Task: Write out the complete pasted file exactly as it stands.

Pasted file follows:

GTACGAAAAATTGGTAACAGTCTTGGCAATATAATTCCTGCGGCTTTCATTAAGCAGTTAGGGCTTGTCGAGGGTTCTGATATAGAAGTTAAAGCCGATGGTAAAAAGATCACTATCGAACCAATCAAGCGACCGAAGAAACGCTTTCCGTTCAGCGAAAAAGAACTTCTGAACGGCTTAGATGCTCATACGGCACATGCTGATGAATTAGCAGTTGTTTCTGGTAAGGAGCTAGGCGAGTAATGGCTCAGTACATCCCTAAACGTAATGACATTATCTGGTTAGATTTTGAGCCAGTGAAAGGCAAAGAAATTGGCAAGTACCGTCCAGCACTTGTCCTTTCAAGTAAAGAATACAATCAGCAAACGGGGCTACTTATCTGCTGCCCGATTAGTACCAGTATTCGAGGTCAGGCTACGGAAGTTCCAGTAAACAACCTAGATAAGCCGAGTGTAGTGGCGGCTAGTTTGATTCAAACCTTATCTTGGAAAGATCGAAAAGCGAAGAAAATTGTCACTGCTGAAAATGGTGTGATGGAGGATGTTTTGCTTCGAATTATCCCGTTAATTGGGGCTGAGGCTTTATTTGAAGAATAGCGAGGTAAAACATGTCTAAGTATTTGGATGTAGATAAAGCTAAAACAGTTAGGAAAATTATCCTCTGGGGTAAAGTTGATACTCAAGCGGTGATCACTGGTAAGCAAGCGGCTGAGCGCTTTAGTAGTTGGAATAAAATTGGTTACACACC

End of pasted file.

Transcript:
GTACGAAAAATTGGTAACAGTCTTGGCAATATAATTCCTGCGGCTTTCATTAAGCAGTTAGGGCTTGTCGAGGGTTCTGATATAGAAGTTAAAGCCGATGGTAAAAAGATCACTATCGAACCAATCAAGCGACCGAAGAAACGCTTTCCGTTCAGCGAAAAAGAACTTCTGAACGGCTTAGATGCTCATACGGCACATGCTGATGAATTAGCAGTTGTTTCTGGTAAGGAGCTAGGCGAGTAATGGCTCAGTACATCCCTAAACGTAATGACATTATCTGGTTAGATTTTGAGCCAGTGAAAGGCAAAGAAATTGGCAAGTACCGTCCAGCACTTGTCCTTTCAAGTAAAGAATACAATCAGCAAACGGGGCTACTTATCTGCTGCCCGATTAGTACCAGTATTCGAGGTCAGGCTACGGAAGTTCCAGTAAACAACCTAGATAAGCCGAGTGTAGTGGCGGCTAGTTTGATTCAAACCTTATCTTGGAAAGATCGAAAAGCGAAGAAAATTGTCACTGCTGAAAATGGTGTGATGGAGGATGTTTTGCTTCGAATTATCCCGTTAATTGGGGCTGAGGCTTTATTTGAAGAATAGCGAGGTAAAACATGTCTAAGTATTTGGATGTAGATAAAGCTAAAACAGTTAGGAAAATTATCCTCTGGGGTAAAGTTGATACTCAAGCGGTGATCACTGGTAAGCAAGCGGCTGAGCGCTTTAGTAGTTGGAATAAAATTGGTTACACACC